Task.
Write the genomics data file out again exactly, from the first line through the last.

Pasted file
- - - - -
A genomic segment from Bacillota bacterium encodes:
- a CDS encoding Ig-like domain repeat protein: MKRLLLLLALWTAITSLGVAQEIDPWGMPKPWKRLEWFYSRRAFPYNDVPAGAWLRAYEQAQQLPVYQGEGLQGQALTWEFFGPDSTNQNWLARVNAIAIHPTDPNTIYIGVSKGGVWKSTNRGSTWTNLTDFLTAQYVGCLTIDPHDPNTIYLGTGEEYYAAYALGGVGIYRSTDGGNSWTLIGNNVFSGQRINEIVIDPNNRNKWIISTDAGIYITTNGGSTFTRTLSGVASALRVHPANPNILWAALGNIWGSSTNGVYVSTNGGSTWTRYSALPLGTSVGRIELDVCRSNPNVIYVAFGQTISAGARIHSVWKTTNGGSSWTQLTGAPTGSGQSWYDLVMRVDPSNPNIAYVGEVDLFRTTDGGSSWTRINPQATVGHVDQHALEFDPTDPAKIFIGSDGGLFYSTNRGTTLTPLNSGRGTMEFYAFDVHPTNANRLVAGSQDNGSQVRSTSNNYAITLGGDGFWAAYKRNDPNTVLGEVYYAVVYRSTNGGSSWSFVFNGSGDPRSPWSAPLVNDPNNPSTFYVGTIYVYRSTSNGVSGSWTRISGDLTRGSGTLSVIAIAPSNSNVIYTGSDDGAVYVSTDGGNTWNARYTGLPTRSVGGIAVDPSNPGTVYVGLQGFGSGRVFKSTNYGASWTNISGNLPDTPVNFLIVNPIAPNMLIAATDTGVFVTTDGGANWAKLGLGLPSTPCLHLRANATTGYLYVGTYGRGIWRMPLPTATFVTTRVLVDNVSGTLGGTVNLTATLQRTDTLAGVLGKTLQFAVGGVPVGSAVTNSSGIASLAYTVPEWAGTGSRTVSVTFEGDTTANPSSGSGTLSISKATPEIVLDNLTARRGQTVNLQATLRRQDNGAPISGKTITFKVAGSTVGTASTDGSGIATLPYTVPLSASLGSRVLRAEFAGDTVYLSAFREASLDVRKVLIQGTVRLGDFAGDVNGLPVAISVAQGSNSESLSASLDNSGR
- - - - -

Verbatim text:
A genomic segment from Bacillota bacterium encodes:
- a CDS encoding Ig-like domain repeat protein: MKRLLLLLALWTAITSLGVAQEIDPWGMPKPWKRLEWFYSRRAFPYNDVPAGAWLRAYEQAQQLPVYQGEGLQGQALTWEFFGPDSTNQNWLARVNAIAIHPTDPNTIYIGVSKGGVWKSTNRGSTWTNLTDFLTAQYVGCLTIDPHDPNTIYLGTGEEYYAAYALGGVGIYRSTDGGNSWTLIGNNVFSGQRINEIVIDPNNRNKWIISTDAGIYITTNGGSTFTRTLSGVASALRVHPANPNILWAALGNIWGSSTNGVYVSTNGGSTWTRYSALPLGTSVGRIELDVCRSNPNVIYVAFGQTISAGARIHSVWKTTNGGSSWTQLTGAPTGSGQSWYDLVMRVDPSNPNIAYVGEVDLFRTTDGGSSWTRINPQATVGHVDQHALEFDPTDPAKIFIGSDGGLFYSTNRGTTLTPLNSGRGTMEFYAFDVHPTNANRLVAGSQDNGSQVRSTSNNYAITLGGDGFWAAYKRNDPNTVLGEVYYAVVYRSTNGGSSWSFVFNGSGDPRSPWSAPLVNDPNNPSTFYVGTIYVYRSTSNGVSGSWTRISGDLTRGSGTLSVIAIAPSNSNVIYTGSDDGAVYVSTDGGNTWNARYTGLPTRSVGGIAVDPSNPGTVYVGLQGFGSGRVFKSTNYGASWTNISGNLPDTPVNFLIVNPIAPNMLIAATDTGVFVTTDGGANWAKLGLGLPSTPCLHLRANATTGYLYVGTYGRGIWRMPLPTATFVTTRVLVDNVSGTLGGTVNLTATLQRTDTLAGVLGKTLQFAVGGVPVGSAVTNSSGIASLAYTVPEWAGTGSRTVSVTFEGDTTANPSSGSGTLSISKATPEIVLDNLTARRGQTVNLQATLRRQDNGAPISGKTITFKVAGSTVGTASTDGSGIATLPYTVPLSASLGSRVLRAEFAGDTVYLSAFREASLDVRKVLIQGTVRLGDFAGDVNGLPVAISVAQGSNSESLSASLDNSGR